To make sure I got out the email newsletter out yesterday, including Paul Geenen's event tonight (6:30 pm) at the Washington Park Library for Sherman Park: A Legacy of Diversity in Milwaukee, I wound up cutting corners on proofreading, only having two folks go through the newsletter after myself. And here's something I've learned about proofreading. Very few people (and I put myself at the top of the list here) want to check dates and details; everybody wants to tell you where to put commas. And of course whenever any of us are proofing (I proof things like the press release and event calendar for Stacie), we are juggling ten other tasks at minimum. That and my two fellow booksellers who did proof did find some major errors that we did fix. Oh, and another confession, I simply forgot to have Mel proof it, even though she was working yesterday. Oops!
The problem is that after I've put eight hours or so into the newsletter (yes, that's about the minimum of how much they take to put together), my brain is too blurry to really do a good job of proofing. And because of the timeliness of the material, we simply can't depend on outsiders to look through it (thank you to the lovely folks that volunteer from time to time)*. It's really up to the folks I have working, and honestly, having caught typos and factual errors in the darndest places this year, I think that more and more, traditional media is looking more and more like a bunch of schmoes working in a bookstore.
That said, it's time to set the record straight on the Washington Park Library!
--The Finney Library, which Washington Park replaced, opened in 1953, not 2003. That was a typo pure and simple.
--All Milwaukee Public Libraries have computer stations. Washington Park is one of six libraries that have laptops for public use. In this case, it was a misunderstanding of the text, not a typo.
Thank you to Anne and Nancy and probably some folks in the future for noting the problems!
So for folks who don't get the email newsletter because:
1 You don't want it
2. You forgot to update your email address
3. Your server doesn't like our server
4. It's there, but in your Spam folder
Here's the link, but don't forget to read my corrections!
If you are reading this newsletter on the early side, I'm on Kathleen Dunn's show on Wisconsin Public Radio today, along with Hans Weyandt, bookseller/proprietor of Micawbers of St. Paul, and editor of Read This!: Handpicked Favorites from America's Indie Bookstores.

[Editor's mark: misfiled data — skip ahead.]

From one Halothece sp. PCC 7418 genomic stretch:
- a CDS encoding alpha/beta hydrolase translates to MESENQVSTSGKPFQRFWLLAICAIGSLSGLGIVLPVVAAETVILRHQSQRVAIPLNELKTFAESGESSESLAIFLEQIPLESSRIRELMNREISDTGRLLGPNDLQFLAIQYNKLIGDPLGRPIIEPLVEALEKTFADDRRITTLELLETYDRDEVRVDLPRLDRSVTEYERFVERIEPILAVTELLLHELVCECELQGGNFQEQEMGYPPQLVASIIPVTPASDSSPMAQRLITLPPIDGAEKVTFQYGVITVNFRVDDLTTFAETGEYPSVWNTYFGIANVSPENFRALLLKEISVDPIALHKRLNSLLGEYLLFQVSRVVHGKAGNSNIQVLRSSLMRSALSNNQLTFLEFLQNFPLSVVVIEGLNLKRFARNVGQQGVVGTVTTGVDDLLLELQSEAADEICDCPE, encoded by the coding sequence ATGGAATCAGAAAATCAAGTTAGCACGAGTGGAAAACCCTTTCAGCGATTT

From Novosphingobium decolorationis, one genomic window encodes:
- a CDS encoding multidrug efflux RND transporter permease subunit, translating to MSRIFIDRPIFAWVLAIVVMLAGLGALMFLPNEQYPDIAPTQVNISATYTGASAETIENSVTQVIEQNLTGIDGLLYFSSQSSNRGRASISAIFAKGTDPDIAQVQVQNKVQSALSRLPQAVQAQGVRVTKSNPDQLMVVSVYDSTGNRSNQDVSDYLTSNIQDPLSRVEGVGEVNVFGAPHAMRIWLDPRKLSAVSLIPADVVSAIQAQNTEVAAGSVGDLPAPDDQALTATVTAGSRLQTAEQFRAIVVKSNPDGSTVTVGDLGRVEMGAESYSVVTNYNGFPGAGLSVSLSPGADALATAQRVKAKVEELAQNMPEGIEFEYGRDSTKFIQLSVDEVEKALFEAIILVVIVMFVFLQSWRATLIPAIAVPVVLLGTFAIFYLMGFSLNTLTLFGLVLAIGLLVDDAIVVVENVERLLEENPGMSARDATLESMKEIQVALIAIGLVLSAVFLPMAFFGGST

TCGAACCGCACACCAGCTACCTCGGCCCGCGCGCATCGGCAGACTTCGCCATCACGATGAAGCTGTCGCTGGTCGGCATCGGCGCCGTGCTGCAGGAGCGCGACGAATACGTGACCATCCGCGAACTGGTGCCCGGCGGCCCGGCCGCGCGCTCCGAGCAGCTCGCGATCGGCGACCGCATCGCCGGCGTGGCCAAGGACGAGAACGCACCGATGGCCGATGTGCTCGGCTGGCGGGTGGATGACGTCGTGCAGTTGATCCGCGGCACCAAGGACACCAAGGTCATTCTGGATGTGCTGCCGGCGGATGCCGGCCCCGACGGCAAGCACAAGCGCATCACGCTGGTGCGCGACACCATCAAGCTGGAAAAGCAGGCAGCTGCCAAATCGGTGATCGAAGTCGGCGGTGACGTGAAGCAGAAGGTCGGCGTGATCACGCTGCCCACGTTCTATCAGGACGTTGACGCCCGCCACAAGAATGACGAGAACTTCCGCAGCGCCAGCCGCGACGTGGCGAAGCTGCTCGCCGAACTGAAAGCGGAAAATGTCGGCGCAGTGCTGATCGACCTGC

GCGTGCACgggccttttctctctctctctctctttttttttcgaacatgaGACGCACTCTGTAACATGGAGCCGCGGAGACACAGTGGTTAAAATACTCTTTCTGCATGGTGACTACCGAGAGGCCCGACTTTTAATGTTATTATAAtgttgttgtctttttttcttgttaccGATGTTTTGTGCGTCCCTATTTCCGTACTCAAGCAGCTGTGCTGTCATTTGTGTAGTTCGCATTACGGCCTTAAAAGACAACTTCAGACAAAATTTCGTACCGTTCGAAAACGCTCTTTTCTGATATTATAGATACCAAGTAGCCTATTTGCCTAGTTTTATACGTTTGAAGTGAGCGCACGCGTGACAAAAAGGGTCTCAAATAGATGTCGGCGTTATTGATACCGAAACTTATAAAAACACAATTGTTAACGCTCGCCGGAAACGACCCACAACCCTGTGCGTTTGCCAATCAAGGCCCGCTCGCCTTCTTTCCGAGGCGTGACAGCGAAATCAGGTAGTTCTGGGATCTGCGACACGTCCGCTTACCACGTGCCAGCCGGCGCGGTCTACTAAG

If you haven't read the book yet or missed our event or have been hiding under a rock, Read This! collections all-time recommendations from indie bookstores around the country. Like many of us, we don't stand still. Emily Pullen is now at Word in Brooklyn instead of Skylight in Los Angeles. Neil Strandberg left Tattered Cover after many years to work for all of us at the American Booksellers Association home office.
But there are a lot of folks who've gone the other way too. Toby Cox left publishing (there are a lot of these kinds of folks floating around, including myself) to take over Three Lives in New York's Greenwich Village, which Hans touts as his favorite bookstore outside of his own. If you've been to both stores, you can see the collection. Both are small but incredibly both curated. Both have buckets of personality, and a little wit and whimsy mixed in with intellect.
And oh, Toby's list! A book that would be in my top 50, City of Your Final Destination, by Peter Cameron, is his #51. The books I haven't read are ones that make me pine to cut my bookselling hours by 3/4 and go read somewhere. And seeing Barbara Gowdy's Mister Sandman brought back surprisingly intense memories of love. I found a good quote for it on the Ingram bookseller website:
"One of the strangest--and most heartwarming--paeans to family ties you'll ever read. A+."
I looked at the book, which we're not currently carrying, and thought maybe folks who liked Geek Love would go for this. And then I looked again and saw that Katherine Dunn must have written something for this edition, which came out in 2008. I really didn't see this when I had that thought. Well, maybe subconsciously...
And that's one of the reasons I never put together a top 50. As Chaka Khan once said, while hanging out with Rufus, "Once you get started, oh it's hard to stop." Not necessarily profound, but true. It's hard to remember and then it's hard to stop remembering. But it's still probably a good exercise. Do you have your top 50 of all time at hand?
Of course for this show, we'll be focusing on the top picks of 2012. But I know that callers will likely stretch the bounds a bit.
Hope you enjoy the show Here's a link to the Kathleen Dunn archives! Apologies for the typos in advance, of course.
*I should note that of course we could move up the deadlines substantially to get newsletters out with more complete proofing, which I think is more of how things go at larger bookstores, but it's probably not going to happen in the near future.
Top Books of 2016 — Booksellers Share Their Favorites
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